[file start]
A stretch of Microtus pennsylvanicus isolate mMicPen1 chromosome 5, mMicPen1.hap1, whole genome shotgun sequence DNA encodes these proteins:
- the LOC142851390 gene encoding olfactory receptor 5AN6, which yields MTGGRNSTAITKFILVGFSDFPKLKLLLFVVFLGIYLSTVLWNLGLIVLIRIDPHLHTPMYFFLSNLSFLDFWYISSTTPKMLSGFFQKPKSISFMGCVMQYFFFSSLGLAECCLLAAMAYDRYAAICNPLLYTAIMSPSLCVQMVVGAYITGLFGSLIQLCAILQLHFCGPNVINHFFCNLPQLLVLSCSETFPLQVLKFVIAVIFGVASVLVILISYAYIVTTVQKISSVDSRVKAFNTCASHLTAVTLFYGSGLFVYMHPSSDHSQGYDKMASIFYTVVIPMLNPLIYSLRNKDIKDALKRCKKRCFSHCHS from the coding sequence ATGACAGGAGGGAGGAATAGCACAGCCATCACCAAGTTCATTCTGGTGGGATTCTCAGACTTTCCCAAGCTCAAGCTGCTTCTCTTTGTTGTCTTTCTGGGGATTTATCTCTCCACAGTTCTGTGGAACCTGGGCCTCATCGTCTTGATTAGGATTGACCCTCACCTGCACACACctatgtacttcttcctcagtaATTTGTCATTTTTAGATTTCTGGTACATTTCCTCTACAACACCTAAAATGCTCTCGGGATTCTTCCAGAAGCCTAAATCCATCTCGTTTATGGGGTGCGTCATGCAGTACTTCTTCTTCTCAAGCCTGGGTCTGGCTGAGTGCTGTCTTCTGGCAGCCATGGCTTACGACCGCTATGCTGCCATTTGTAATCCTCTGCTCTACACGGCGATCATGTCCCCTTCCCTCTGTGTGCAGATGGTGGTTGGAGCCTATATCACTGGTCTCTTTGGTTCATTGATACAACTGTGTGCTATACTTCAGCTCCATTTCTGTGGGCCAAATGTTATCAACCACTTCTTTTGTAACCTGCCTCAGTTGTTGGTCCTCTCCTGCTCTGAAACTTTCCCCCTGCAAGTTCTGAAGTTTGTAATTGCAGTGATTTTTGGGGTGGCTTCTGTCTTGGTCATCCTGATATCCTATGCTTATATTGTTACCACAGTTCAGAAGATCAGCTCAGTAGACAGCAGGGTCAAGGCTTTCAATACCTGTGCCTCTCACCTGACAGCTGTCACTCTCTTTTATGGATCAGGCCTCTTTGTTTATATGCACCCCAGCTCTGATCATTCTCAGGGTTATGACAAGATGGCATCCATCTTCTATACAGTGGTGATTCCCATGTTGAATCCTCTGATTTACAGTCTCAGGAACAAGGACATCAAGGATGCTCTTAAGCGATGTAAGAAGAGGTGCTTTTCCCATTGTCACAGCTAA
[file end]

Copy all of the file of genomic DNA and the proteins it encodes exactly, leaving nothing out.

A stretch of Microtus pennsylvanicus isolate mMicPen1 chromosome 5, mMicPen1.hap1, whole genome shotgun sequence DNA encodes these proteins:
- the LOC142851390 gene encoding olfactory receptor 5AN6, which yields MTGGRNSTAITKFILVGFSDFPKLKLLLFVVFLGIYLSTVLWNLGLIVLIRIDPHLHTPMYFFLSNLSFLDFWYISSTTPKMLSGFFQKPKSISFMGCVMQYFFFSSLGLAECCLLAAMAYDRYAAICNPLLYTAIMSPSLCVQMVVGAYITGLFGSLIQLCAILQLHFCGPNVINHFFCNLPQLLVLSCSETFPLQVLKFVIAVIFGVASVLVILISYAYIVTTVQKISSVDSRVKAFNTCASHLTAVTLFYGSGLFVYMHPSSDHSQGYDKMASIFYTVVIPMLNPLIYSLRNKDIKDALKRCKKRCFSHCHS from the coding sequence ATGACAGGAGGGAGGAATAGCACAGCCATCACCAAGTTCATTCTGGTGGGATTCTCAGACTTTCCCAAGCTCAAGCTGCTTCTCTTTGTTGTCTTTCTGGGGATTTATCTCTCCACAGTTCTGTGGAACCTGGGCCTCATCGTCTTGATTAGGATTGACCCTCACCTGCACACACctatgtacttcttcctcagtaATTTGTCATTTTTAGATTTCTGGTACATTTCCTCTACAACACCTAAAATGCTCTCGGGATTCTTCCAGAAGCCTAAATCCATCTCGTTTATGGGGTGCGTCATGCAGTACTTCTTCTTCTCAAGCCTGGGTCTGGCTGAGTGCTGTCTTCTGGCAGCCATGGCTTACGACCGCTATGCTGCCATTTGTAATCCTCTGCTCTACACGGCGATCATGTCCCCTTCCCTCTGTGTGCAGATGGTGGTTGGAGCCTATATCACTGGTCTCTTTGGTTCATTGATACAACTGTGTGCTATACTTCAGCTCCATTTCTGTGGGCCAAATGTTATCAACCACTTCTTTTGTAACCTGCCTCAGTTGTTGGTCCTCTCCTGCTCTGAAACTTTCCCCCTGCAAGTTCTGAAGTTTGTAATTGCAGTGATTTTTGGGGTGGCTTCTGTCTTGGTCATCCTGATATCCTATGCTTATATTGTTACCACAGTTCAGAAGATCAGCTCAGTAGACAGCAGGGTCAAGGCTTTCAATACCTGTGCCTCTCACCTGACAGCTGTCACTCTCTTTTATGGATCAGGCCTCTTTGTTTATATGCACCCCAGCTCTGATCATTCTCAGGGTTATGACAAGATGGCATCCATCTTCTATACAGTGGTGATTCCCATGTTGAATCCTCTGATTTACAGTCTCAGGAACAAGGACATCAAGGATGCTCTTAAGCGATGTAAGAAGAGGTGCTTTTCCCATTGTCACAGCTAA